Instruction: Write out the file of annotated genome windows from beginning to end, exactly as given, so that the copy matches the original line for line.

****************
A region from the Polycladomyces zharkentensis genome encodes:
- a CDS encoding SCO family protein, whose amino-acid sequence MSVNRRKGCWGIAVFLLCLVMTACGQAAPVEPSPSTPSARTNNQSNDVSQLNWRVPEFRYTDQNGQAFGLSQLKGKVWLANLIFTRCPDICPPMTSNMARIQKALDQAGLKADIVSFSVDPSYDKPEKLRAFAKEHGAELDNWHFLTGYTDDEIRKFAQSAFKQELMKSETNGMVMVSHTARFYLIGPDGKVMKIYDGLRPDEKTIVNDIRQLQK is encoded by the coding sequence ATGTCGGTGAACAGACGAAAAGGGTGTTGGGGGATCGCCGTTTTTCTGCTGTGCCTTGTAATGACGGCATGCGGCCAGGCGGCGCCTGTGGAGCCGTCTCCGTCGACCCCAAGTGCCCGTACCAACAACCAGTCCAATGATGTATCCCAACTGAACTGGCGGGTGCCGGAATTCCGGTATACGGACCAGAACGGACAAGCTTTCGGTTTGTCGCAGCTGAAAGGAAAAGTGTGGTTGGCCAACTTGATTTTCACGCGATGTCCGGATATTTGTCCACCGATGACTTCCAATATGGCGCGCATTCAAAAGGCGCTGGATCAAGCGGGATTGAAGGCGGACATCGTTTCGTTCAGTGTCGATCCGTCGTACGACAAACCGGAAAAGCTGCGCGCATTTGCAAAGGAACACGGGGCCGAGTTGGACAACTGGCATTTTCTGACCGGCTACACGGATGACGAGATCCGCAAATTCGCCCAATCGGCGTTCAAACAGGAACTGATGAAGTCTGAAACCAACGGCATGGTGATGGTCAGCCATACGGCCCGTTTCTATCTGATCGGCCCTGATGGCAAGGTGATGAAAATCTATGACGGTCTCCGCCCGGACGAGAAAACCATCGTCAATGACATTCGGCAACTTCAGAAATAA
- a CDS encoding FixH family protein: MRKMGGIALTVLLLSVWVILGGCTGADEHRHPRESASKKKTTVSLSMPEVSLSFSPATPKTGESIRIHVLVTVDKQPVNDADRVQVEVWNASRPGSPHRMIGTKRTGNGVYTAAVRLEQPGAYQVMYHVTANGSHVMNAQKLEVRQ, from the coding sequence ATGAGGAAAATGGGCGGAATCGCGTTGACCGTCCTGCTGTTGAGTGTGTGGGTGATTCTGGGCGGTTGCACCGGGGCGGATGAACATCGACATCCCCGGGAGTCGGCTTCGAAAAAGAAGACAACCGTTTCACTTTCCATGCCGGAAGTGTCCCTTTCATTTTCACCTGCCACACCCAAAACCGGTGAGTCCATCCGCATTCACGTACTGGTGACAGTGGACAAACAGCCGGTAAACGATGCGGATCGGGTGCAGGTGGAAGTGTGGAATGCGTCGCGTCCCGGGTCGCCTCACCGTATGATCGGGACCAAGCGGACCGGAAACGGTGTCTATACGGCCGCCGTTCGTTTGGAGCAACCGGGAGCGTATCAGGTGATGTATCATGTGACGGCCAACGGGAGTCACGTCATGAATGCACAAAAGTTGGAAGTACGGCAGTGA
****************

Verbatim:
A region from the Polycladomyces zharkentensis genome encodes:
- a CDS encoding SCO family protein, whose amino-acid sequence MSVNRRKGCWGIAVFLLCLVMTACGQAAPVEPSPSTPSARTNNQSNDVSQLNWRVPEFRYTDQNGQAFGLSQLKGKVWLANLIFTRCPDICPPMTSNMARIQKALDQAGLKADIVSFSVDPSYDKPEKLRAFAKEHGAELDNWHFLTGYTDDEIRKFAQSAFKQELMKSETNGMVMVSHTARFYLIGPDGKVMKIYDGLRPDEKTIVNDIRQLQK is encoded by the coding sequence ATGTCGGTGAACAGACGAAAAGGGTGTTGGGGGATCGCCGTTTTTCTGCTGTGCCTTGTAATGACGGCATGCGGCCAGGCGGCGCCTGTGGAGCCGTCTCCGTCGACCCCAAGTGCCCGTACCAACAACCAGTCCAATGATGTATCCCAACTGAACTGGCGGGTGCCGGAATTCCGGTATACGGACCAGAACGGACAAGCTTTCGGTTTGTCGCAGCTGAAAGGAAAAGTGTGGTTGGCCAACTTGATTTTCACGCGATGTCCGGATATTTGTCCACCGATGACTTCCAATATGGCGCGCATTCAAAAGGCGCTGGATCAAGCGGGATTGAAGGCGGACATCGTTTCGTTCAGTGTCGATCCGTCGTACGACAAACCGGAAAAGCTGCGCGCATTTGCAAAGGAACACGGGGCCGAGTTGGACAACTGGCATTTTCTGACCGGCTACACGGATGACGAGATCCGCAAATTCGCCCAATCGGCGTTCAAACAGGAACTGATGAAGTCTGAAACCAACGGCATGGTGATGGTCAGCCATACGGCCCGTTTCTATCTGATCGGCCCTGATGGCAAGGTGATGAAAATCTATGACGGTCTCCGCCCGGACGAGAAAACCATCGTCAATGACATTCGGCAACTTCAGAAATAA
- a CDS encoding FixH family protein: MRKMGGIALTVLLLSVWVILGGCTGADEHRHPRESASKKKTTVSLSMPEVSLSFSPATPKTGESIRIHVLVTVDKQPVNDADRVQVEVWNASRPGSPHRMIGTKRTGNGVYTAAVRLEQPGAYQVMYHVTANGSHVMNAQKLEVRQ, from the coding sequence ATGAGGAAAATGGGCGGAATCGCGTTGACCGTCCTGCTGTTGAGTGTGTGGGTGATTCTGGGCGGTTGCACCGGGGCGGATGAACATCGACATCCCCGGGAGTCGGCTTCGAAAAAGAAGACAACCGTTTCACTTTCCATGCCGGAAGTGTCCCTTTCATTTTCACCTGCCACACCCAAAACCGGTGAGTCCATCCGCATTCACGTACTGGTGACAGTGGACAAACAGCCGGTAAACGATGCGGATCGGGTGCAGGTGGAAGTGTGGAATGCGTCGCGTCCCGGGTCGCCTCACCGTATGATCGGGACCAAGCGGACCGGAAACGGTGTCTATACGGCCGCCGTTCGTTTGGAGCAACCGGGAGCGTATCAGGTGATGTATCATGTGACGGCCAACGGGAGTCACGTCATGAATGCACAAAAGTTGGAAGTACGGCAGTGA